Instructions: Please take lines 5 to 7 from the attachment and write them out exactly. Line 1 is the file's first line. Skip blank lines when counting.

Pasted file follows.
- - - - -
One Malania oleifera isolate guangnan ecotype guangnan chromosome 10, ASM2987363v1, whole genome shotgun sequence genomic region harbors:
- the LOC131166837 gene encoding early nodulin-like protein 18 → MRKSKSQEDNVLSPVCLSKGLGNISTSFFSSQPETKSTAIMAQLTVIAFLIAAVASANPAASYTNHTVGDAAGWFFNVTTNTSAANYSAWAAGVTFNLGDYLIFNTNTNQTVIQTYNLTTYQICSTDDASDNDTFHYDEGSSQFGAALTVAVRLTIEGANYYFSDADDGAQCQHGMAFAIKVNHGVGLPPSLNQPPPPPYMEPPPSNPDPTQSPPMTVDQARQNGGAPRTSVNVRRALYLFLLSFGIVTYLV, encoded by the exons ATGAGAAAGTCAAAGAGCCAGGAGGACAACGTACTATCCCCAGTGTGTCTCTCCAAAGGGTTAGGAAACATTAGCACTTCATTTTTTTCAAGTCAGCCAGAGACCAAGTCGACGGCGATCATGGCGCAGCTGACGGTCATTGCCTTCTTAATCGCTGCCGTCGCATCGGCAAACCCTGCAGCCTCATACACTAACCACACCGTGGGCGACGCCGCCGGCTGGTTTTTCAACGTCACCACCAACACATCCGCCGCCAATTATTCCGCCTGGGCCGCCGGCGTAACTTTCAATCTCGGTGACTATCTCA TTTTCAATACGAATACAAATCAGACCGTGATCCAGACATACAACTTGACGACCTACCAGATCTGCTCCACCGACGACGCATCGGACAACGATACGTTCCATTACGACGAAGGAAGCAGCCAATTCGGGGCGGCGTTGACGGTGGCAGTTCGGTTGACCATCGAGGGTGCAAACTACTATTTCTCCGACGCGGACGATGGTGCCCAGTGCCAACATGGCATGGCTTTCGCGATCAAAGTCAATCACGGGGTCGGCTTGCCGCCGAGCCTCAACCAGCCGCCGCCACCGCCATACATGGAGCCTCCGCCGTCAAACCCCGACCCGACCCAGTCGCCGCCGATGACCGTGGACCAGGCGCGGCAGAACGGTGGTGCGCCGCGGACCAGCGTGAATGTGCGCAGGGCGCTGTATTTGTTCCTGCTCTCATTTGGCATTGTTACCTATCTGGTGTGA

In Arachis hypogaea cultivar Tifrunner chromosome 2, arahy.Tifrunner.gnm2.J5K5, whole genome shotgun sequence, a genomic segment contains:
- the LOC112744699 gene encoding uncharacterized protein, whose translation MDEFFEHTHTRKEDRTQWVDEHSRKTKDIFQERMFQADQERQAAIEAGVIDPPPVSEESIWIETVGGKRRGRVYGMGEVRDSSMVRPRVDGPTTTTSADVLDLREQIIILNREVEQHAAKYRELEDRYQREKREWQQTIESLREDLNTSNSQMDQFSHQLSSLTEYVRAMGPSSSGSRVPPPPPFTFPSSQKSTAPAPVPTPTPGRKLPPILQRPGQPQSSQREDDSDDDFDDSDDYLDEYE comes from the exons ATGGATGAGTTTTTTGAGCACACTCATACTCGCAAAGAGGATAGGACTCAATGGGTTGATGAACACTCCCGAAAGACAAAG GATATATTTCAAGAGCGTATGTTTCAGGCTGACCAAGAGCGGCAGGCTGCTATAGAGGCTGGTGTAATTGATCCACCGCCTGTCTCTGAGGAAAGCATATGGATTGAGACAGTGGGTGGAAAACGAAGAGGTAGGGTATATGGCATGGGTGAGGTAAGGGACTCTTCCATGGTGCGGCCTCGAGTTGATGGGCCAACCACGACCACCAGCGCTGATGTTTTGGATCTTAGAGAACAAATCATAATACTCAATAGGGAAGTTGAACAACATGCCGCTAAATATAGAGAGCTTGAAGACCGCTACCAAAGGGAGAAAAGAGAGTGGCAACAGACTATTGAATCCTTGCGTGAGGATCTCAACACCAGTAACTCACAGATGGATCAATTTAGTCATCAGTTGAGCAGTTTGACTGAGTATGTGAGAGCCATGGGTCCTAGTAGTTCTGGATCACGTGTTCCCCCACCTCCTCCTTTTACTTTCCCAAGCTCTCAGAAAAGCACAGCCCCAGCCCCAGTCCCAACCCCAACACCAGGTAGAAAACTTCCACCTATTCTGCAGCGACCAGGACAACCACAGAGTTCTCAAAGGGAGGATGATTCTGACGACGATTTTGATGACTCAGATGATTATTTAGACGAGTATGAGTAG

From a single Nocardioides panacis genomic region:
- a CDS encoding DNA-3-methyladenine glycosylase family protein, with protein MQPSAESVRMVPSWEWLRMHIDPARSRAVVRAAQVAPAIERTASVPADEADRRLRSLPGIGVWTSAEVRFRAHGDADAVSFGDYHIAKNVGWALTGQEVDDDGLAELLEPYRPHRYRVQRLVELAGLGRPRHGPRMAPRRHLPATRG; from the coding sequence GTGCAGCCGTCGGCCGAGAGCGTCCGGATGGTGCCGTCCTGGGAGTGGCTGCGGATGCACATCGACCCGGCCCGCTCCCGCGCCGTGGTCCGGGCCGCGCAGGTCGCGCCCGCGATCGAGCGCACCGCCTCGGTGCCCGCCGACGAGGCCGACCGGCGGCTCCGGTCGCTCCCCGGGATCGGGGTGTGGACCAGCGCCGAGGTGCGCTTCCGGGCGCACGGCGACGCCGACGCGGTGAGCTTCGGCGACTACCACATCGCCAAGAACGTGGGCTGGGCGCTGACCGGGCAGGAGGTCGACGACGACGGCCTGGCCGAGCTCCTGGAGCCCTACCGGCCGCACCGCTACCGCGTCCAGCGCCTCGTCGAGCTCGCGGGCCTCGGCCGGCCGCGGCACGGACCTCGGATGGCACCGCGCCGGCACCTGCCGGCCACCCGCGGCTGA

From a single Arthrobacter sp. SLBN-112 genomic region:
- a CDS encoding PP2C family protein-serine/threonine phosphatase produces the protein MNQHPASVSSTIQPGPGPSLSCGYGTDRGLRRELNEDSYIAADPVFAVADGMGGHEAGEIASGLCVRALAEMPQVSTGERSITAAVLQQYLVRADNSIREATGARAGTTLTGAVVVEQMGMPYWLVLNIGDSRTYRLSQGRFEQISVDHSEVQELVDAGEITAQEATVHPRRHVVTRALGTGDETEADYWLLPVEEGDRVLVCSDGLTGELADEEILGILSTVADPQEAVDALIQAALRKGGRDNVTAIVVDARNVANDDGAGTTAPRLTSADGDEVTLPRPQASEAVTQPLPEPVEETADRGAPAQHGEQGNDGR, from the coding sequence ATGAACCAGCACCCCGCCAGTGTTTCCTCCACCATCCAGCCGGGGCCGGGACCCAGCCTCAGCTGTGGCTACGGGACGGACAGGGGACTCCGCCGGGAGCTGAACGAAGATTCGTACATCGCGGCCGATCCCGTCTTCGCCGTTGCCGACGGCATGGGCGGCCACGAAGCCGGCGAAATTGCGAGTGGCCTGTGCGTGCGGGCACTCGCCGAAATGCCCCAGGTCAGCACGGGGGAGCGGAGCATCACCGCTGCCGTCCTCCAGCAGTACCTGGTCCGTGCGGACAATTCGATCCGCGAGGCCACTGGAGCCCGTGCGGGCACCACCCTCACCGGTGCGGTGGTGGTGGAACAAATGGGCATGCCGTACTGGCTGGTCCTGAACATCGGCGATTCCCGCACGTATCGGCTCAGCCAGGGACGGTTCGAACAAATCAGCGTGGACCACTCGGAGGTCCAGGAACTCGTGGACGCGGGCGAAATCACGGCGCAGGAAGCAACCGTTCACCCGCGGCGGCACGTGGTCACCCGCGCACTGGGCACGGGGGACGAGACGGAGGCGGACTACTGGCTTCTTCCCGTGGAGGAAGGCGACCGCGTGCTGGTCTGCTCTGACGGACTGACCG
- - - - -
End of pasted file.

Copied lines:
From a single Nocardioides panacis genomic region:
- a CDS encoding DNA-3-methyladenine glycosylase family protein, with protein MQPSAESVRMVPSWEWLRMHIDPARSRAVVRAAQVAPAIERTASVPADEADRRLRSLPGIGVWTSAEVRFRAHGDADAVSFGDYHIAKNVGWALTGQEVDDDGLAELLEPYRPHRYRVQRLVELAGLGRPRHGPRMAPRRHLPATRG; from the coding sequence GTGCAGCCGTCGGCCGAGAGCGTCCGGATGGTGCCGTCCTGGGAGTGGCTGCGGATGCACATCGACCCGGCCCGCTCCCGCGCCGTGGTCCGGGCCGCGCAGGTCGCGCCCGCGATCGAGCGCACCGCCTCGGTGCCCGCCGACGAGGCCGACCGGCGGCTCCGGTCGCTCCCCGGGATCGGGGTGTGGACCAGCGCCGAGGTGCGCTTCCGGGCGCACGGCGACGCCGACGCGGTGAGCTTCGGCGACTACCACATCGCCAAGAACGTGGGCTGGGCGCTGACCGGGCAGGAGGTCGACGACGACGGCCTGGCCGAGCTCCTGGAGCCCTACCGGCCGCACCGCTACCGCGTCCAGCGCCTCGTCGAGCTCGCGGGCCTCGGCCGGCCGCGGCACGGACCTCGGATGGCACCGCGCCGGCACCTGCCGGCCACCCGCGGCTGA

From a single Arthrobacter sp. SLBN-112 genomic region: